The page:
Women’s Sport: On this day in 2009: England beat New Zealand to clinch first overseas World Cup title

On this day 11 years ago, England Women won their third ODI World Cup after defeating New Zealand by four wickets at the North Sydney Oval in Sydney.

England had won two previous World Cup’s both on home soil, in 1973 and 1993, but this was their first taste of silverware outside of their own country.

The squad that year was captained by Charlotte Edwards, and included other all-time greats such as Laura Marsh and Sarah Taylor. England entered the tournament as one of the favourites alongside New Zealand, but it was Australia, playing in home conditions themselves, who were considered the side to beat.

The home side were unable to reach the final however, despite beating England in the Super-Six stage of the competition.

Just 2,300 attended the final in total, a far cry from the 86,000 that packed the MCG earlier this month in the T20 World Cup final. Whilst this highlights the extent to which women’s cricket has grown in the past decade, given the lack of recognition for the game back then, it is worth reminiscing about the heroics of Edwards, Taylor and co. on that scorching hot day in Sydney.

New Zealand captain Haidee Tiffen won the toss and opted to bat first. All-rounder Lucy Doolan scored a measured 48 not out, but England restricted the white ferns to just 166 as Nicky Shaw took a career best 4-32 from 8.2 overs. All six England bowlers claimed at least one wicket, including a 23 year old Katherine Brunt, who is still a mainstay of the England side today, as New Zealand were bowled out in just under 48 overs.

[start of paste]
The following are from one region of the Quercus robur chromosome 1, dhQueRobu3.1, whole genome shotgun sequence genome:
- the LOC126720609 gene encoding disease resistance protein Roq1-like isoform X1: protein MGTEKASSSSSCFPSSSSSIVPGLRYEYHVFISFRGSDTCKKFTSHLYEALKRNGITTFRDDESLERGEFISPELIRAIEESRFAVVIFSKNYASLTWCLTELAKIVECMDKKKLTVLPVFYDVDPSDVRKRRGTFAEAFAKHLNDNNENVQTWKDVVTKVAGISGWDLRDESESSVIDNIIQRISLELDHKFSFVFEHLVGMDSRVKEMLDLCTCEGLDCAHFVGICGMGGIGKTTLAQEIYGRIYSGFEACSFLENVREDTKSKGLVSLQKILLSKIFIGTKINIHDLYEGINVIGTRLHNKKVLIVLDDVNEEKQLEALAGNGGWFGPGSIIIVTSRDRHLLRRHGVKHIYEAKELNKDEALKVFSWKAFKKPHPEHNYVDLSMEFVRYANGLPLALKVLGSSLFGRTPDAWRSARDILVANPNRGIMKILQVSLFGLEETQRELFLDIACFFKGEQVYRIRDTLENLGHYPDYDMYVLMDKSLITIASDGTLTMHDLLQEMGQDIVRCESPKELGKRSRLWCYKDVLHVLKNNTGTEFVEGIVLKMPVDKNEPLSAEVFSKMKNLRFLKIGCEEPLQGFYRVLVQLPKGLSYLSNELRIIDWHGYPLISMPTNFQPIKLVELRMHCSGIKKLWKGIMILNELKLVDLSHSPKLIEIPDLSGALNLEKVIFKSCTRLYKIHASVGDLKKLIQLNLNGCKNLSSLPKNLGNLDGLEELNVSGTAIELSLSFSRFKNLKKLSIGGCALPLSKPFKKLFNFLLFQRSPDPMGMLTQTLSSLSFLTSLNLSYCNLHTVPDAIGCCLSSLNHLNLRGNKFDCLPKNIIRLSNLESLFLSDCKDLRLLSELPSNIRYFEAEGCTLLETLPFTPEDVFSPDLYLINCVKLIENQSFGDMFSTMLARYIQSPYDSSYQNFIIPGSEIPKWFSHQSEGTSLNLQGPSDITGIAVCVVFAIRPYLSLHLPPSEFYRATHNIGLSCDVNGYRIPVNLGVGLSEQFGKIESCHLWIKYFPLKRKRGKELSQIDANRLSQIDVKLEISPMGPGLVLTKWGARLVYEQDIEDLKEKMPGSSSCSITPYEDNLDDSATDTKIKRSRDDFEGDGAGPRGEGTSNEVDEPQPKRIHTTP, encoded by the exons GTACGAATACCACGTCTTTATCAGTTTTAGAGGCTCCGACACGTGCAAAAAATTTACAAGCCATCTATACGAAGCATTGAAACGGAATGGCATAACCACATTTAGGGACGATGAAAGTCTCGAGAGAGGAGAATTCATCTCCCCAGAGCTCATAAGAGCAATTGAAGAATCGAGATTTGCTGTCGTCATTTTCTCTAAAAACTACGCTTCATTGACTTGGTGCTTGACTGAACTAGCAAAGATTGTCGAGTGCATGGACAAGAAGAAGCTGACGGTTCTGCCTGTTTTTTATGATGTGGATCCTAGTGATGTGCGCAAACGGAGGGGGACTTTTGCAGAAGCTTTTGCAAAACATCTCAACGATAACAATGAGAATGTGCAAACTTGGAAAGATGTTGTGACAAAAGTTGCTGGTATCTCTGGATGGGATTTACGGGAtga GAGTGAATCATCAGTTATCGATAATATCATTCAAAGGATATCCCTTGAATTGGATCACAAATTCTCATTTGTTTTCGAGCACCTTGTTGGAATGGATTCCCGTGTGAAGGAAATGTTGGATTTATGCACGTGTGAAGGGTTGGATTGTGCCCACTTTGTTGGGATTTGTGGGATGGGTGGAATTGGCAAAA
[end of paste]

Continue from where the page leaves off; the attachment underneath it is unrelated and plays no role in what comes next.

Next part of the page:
In response, England’s opening batters set the tone. Sarah Taylor and Caroline Atkins scored 39 and 40 respectively, as England raced to 74-0 before Taylor was dismissed. Despite losing Atkins, Claire Taylor and Charlotte Edwards rather cheaply after that, England comfortably chased down the target with little under four overs remaining. Shaw was named player of the match despite not being included in the original squad, on what was perhaps the best day in English women’s cricket history.

Since then England went on to win another World Cup in 2017, once again in home conditions. Anya Shrubsole, Katherine Brunt, Sarah Taylor and Laura Marsh were all present three years ago as well, but their performances on that day in Sydney in 2009 will never be forgotten.

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